Acres of Diamonds
A lot of people are familiar with the subject of my blog today, but for some reason I felt compelled to talk about it. It may be my incessant longing for the warm climates of California or Florida, instead of the Chicago winters. Or maybe it was listening to U2 sing I Still Haven’t Found What I’m Looking For. Whatever it was, it just felt right today to talk about Acres of Diamonds.
That’s the name of a book and a lecture written by Russell Conwell. Conwell was born in first half of the 19th century and lived until 1925. Most people on the east coast know him as the founder of Temple University in Philadelphia. By his own account, Conwell gave the lecture, Acres of Diamonds, more than 6,000 times. That’s a lot of engagements, and its a good thing. I’ve read the lecture at least ten times, and I can’t imagine how many times it must have taken to memorize it.
Conwell loved the city of Philadelphia, and read narrowly, his lecture was about finding success and prosperity in his home town. That is, Conwell believed there was an abundance of opportunity in the city of brotherly love, sufficient enough that one should not have to chase dreams of fame and fortune elsewhere. His famous quote was “dig in your own backyard”.
Conwell started his lecture with a story told to him in 1870, while he was traveling in the middle east as a correspondent for the New York Times. Conwell had hired a guide to to explore the Tigris and Euphrates rivers. During a trip down one of the rivers, the guide told the story of Al Haphid, a Persian farmer who was wealthy and happy, apparently possessed of hefty land holdings and a contented family. One day, Al Haphid was told of great wealth to be made in Europe from the discovery and mining of diamonds. He dreamed so vividly of greater and greater wealth, that the very next day he turned over operations of his farm to another and left his family in search of diamonds.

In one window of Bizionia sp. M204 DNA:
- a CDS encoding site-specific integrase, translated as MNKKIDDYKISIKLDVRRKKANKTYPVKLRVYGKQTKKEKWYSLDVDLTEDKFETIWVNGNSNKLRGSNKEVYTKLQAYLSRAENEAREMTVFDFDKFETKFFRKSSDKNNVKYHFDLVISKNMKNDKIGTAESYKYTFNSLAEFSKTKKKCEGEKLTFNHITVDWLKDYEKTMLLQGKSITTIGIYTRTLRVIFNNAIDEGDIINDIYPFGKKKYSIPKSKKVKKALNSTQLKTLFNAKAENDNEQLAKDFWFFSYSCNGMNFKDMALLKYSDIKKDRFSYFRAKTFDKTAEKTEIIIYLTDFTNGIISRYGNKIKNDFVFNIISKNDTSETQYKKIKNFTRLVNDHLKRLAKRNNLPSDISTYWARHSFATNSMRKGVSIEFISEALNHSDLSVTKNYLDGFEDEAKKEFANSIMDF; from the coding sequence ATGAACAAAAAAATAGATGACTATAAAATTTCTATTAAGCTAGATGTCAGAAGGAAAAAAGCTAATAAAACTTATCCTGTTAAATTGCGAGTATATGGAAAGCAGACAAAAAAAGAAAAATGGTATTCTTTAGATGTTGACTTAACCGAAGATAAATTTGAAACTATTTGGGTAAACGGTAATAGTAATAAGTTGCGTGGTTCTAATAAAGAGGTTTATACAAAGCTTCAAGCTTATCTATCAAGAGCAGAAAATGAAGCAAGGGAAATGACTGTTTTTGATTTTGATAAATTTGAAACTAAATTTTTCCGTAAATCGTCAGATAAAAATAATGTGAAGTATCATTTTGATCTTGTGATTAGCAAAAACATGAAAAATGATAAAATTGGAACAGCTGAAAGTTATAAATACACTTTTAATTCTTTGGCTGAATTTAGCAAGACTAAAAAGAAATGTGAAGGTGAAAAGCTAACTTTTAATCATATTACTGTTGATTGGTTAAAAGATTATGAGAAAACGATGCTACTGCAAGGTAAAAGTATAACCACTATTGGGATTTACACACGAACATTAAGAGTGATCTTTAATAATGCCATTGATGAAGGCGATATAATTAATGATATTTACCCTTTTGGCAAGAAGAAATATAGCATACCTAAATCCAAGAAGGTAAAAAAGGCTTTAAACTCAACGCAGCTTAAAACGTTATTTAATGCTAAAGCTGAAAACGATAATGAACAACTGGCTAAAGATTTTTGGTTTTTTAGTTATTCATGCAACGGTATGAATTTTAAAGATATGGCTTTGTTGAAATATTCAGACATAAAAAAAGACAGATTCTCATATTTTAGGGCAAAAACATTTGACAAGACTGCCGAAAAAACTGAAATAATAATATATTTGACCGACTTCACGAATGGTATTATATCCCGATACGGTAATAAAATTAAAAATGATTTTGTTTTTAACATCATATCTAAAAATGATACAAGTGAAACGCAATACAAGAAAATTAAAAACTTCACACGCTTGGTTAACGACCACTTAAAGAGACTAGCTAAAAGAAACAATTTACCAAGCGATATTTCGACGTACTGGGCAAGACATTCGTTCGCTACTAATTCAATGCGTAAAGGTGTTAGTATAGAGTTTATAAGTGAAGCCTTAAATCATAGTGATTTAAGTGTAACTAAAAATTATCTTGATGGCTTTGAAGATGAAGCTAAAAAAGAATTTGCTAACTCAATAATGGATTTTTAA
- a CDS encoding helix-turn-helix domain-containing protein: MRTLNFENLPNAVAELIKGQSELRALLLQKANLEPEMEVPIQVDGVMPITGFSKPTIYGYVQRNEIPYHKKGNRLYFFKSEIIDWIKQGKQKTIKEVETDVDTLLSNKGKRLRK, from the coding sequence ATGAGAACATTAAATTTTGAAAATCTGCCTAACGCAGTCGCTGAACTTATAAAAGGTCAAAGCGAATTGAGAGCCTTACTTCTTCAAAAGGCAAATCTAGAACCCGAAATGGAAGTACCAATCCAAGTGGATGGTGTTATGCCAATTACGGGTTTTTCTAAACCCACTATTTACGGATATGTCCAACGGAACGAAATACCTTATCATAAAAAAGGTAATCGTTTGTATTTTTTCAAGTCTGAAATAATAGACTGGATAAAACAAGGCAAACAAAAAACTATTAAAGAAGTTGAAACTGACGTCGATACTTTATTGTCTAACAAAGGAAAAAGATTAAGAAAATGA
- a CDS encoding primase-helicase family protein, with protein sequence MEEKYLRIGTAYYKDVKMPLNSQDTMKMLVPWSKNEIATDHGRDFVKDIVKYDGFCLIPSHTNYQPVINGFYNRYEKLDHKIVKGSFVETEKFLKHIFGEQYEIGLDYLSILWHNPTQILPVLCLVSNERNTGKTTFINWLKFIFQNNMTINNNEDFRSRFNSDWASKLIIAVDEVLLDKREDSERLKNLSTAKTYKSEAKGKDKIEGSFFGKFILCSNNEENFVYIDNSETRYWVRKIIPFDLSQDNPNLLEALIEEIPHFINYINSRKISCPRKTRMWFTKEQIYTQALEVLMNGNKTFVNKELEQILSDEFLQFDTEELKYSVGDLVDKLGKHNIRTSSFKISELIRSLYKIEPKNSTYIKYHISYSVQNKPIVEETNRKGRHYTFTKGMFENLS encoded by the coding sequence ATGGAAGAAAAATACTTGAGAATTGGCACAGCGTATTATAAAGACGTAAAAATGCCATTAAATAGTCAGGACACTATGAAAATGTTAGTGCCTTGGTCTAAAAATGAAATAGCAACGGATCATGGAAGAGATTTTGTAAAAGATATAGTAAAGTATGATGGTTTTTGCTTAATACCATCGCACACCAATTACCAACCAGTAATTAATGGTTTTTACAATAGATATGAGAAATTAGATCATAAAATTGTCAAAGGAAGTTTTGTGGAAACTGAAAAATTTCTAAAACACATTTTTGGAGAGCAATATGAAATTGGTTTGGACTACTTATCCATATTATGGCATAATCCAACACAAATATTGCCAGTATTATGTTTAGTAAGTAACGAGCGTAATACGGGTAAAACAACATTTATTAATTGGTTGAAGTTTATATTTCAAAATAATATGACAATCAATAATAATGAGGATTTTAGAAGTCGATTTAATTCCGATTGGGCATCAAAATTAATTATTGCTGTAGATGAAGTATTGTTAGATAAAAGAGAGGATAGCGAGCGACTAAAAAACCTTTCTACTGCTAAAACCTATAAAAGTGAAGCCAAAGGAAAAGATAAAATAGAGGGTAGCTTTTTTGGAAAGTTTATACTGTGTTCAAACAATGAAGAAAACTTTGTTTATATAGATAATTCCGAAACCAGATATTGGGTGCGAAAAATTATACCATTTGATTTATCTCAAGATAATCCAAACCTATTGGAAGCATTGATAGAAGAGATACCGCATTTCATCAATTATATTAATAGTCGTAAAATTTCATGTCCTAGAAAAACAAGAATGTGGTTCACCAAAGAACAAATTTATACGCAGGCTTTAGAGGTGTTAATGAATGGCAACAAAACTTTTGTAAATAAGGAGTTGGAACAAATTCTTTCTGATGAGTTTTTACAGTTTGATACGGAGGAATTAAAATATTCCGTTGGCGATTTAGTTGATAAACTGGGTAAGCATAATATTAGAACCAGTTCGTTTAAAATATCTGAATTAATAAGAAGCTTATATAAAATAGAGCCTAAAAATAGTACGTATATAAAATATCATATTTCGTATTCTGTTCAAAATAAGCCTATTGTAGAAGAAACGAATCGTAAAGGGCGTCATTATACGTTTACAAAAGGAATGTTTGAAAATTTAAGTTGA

Of course, and by now, you know Al Haphid found no such thing. He toiled and toiled and spent all of his money, wealth and health, until finally he was so utterly beaten, depressed and downtrodden that he flung himself into the Thames river, never to be heard from again. Now I could have said he died, but Conwell elegantly used the words “never to rise in this life again”. So “died” just seemed kind of cheap.
One day, Al Haphid’s successor—the man who purchased his farm in India, was out by a stream and found what he thought was an unimpressive rock. The rock turned out be a diamond, a huge diamond. As it would turn out, this farm would come to be known as the Galconda diamond mines, the greatest in the history of the world. This mine produced the Orlov of Russia and the Koohinor of England—the most magnificent crown jewels in the world. If only Al Haphid had dug in his own yard instead of traipsing around the globe, he would have had acres of diamonds. Conwell always finished this story by pointing out you can find success, riches and satisfaction right where you are.
Now there is nothing wrong with trying to achieve and to lift up your station by exploring new places and ideas. But today, Mr. Conwell made me think. And he made me remember. Sometimes, we all need that.
I guess today I will look a little closer at all the wealth I have right here. I will look closer at my family and my health and I will look closer inside. I will look closer at what I have right here. Wow, I do have acres of diamonds.